mattjackson wrote:What this secret method? Have a link somewhere?
No, I'm afraid not. The RPG Primer is one of the few things I actually make money from, and about the only RPG product I don't share for free.
But here's a rundown, taken more or less directly from the book:
First of all, the GM should tell the player who is mapping what scale the map should be in. This isn't revealing any secrets to the player, it's just making the game easier to enjoy. Most classic dungeon interiors are drawn at one square equals either five or ten feet.
Now for an example. I introduce the dungeon this way:
This map is in ten foot squares, and it'll be easiest if you start in the middle of the nearest side of the paper. The stairs are ten feet wide and run down to the north twenty feet, then the corridor runs twenty, branch left ten feet to a door, run ten feet to a door.
It sounds a little odd, but it's a very efficient way to describe a dungeon. Here's what the player would draw.
The player has just assumed north is at the top of the map, which is fine. The stairs "run" twenty feet, then the corridor "runs" another twenty. The next instruction is "branch left" which means that the corridor continues onward past the branch. Alternatives would be "crossroads" (the corridor goes four ways), "turns," or "tees" which means it goes left and right but not onwards. Branch, turn, tee, and crossroads always take a space of their own, just as shown.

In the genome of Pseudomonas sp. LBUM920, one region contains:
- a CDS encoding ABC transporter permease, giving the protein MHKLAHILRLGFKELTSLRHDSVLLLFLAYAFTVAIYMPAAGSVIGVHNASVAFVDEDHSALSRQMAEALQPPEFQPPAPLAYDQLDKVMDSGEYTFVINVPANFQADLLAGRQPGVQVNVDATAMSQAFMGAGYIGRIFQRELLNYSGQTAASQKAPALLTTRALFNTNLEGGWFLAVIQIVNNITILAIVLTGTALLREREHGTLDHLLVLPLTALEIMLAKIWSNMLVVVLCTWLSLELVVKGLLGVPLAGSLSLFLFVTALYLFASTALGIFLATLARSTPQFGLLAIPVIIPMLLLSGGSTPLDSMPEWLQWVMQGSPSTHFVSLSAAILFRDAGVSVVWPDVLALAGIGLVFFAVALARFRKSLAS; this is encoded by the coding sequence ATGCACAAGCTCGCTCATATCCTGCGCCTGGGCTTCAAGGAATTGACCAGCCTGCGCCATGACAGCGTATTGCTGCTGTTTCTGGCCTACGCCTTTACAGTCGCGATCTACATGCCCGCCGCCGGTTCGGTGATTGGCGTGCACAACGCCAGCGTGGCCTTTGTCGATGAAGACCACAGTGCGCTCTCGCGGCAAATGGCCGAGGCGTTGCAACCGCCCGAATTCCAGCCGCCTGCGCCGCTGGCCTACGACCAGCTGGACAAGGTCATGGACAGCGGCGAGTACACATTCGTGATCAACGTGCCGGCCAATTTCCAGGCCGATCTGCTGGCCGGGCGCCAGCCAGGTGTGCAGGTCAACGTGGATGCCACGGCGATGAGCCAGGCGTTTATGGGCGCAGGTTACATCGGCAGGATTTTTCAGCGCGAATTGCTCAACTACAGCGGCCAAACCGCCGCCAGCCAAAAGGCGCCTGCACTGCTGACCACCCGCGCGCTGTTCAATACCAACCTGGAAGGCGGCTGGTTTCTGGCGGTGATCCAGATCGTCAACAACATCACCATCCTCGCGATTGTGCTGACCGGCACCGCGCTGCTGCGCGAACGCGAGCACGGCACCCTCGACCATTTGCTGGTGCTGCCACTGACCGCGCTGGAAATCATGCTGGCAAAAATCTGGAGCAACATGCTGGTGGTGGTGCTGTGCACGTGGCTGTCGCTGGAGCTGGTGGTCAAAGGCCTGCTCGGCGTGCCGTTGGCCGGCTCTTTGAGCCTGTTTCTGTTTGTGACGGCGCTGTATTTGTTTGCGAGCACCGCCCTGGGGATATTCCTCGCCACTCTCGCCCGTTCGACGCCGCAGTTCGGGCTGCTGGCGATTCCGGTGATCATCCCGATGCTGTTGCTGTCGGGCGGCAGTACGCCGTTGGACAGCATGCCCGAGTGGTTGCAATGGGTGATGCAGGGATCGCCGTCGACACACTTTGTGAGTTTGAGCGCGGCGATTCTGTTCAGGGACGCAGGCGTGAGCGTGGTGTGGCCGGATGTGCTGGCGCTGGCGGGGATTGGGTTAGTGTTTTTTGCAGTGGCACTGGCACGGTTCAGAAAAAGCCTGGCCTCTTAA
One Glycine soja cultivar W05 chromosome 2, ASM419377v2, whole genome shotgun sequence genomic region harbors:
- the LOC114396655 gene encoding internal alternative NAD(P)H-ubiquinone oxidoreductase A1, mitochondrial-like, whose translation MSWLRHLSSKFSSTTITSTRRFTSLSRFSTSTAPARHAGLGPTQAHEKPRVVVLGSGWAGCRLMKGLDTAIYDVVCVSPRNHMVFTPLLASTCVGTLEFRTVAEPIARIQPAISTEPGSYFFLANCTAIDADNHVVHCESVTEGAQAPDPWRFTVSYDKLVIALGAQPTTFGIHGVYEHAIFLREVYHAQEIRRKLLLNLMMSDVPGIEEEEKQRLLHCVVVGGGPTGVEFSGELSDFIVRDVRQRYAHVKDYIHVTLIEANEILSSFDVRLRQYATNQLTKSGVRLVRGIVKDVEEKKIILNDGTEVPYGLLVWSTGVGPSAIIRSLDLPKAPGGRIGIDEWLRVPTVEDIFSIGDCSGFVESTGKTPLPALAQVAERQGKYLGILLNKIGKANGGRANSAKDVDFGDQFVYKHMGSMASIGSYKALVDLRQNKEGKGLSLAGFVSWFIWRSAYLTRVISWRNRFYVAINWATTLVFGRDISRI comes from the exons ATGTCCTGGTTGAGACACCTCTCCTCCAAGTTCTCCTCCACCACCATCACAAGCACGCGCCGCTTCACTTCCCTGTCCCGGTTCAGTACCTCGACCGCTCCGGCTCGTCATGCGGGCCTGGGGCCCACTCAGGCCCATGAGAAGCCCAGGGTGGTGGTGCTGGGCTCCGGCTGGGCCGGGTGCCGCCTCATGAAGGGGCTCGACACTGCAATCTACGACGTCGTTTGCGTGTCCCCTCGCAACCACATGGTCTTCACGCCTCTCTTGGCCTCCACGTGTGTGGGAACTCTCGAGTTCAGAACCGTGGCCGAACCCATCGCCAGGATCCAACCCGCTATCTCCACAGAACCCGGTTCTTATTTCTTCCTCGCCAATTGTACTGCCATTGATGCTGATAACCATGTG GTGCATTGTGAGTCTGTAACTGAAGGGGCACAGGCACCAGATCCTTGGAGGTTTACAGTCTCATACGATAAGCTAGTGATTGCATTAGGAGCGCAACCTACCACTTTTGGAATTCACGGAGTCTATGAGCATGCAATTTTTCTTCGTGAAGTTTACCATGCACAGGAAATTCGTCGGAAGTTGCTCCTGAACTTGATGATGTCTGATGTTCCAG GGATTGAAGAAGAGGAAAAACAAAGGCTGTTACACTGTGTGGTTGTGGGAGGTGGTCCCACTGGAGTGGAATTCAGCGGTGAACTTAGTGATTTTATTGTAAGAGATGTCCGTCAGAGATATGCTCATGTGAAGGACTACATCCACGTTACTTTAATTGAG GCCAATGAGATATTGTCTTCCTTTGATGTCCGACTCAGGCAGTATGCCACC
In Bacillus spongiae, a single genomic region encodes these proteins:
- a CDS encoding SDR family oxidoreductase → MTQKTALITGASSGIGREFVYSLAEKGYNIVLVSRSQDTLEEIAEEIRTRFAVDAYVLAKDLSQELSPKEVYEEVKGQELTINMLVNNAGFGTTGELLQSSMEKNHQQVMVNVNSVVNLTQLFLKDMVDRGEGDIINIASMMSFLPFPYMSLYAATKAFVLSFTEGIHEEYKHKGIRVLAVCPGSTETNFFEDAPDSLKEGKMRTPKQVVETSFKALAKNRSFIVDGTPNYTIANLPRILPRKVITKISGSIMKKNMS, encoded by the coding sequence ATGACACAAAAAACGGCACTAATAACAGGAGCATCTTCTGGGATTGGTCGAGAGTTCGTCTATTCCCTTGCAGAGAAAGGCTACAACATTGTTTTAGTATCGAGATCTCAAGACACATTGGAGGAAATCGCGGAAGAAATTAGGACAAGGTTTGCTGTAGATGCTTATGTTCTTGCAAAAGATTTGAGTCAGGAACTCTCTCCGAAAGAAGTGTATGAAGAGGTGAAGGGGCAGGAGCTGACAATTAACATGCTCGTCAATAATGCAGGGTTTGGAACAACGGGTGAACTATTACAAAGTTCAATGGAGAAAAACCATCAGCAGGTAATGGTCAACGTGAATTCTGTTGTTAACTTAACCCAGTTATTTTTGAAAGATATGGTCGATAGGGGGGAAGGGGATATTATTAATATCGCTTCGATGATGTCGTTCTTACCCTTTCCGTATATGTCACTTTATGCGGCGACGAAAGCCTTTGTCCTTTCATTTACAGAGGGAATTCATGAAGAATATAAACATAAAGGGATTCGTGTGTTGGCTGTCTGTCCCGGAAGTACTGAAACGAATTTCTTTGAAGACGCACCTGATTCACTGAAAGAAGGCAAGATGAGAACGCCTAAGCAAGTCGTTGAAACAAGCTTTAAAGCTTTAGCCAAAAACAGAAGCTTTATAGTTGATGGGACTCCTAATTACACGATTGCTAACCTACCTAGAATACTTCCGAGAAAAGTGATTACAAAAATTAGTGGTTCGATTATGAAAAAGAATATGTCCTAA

The rest of the instructions finish out the map as shown. The players decide to try the door to the left, and after they get it open I say:
This room is thirty feet deep and twenty feet wide and extends left.
Here's the result. "Extends left" tells the player how to lay the room out on the map.
How about a more complicated room? When the players open the other door, I say this:
Start from the left side of the door and follow the wall. Run ten feet, turn right, run twenty feet, turn right, run ten feet, half turn left, diagonal one square, half turn right, run ten feet, turn right, run thirty feet and square it off.
Wow, that sounds complicated, but if you follow along step by step you get this strange room: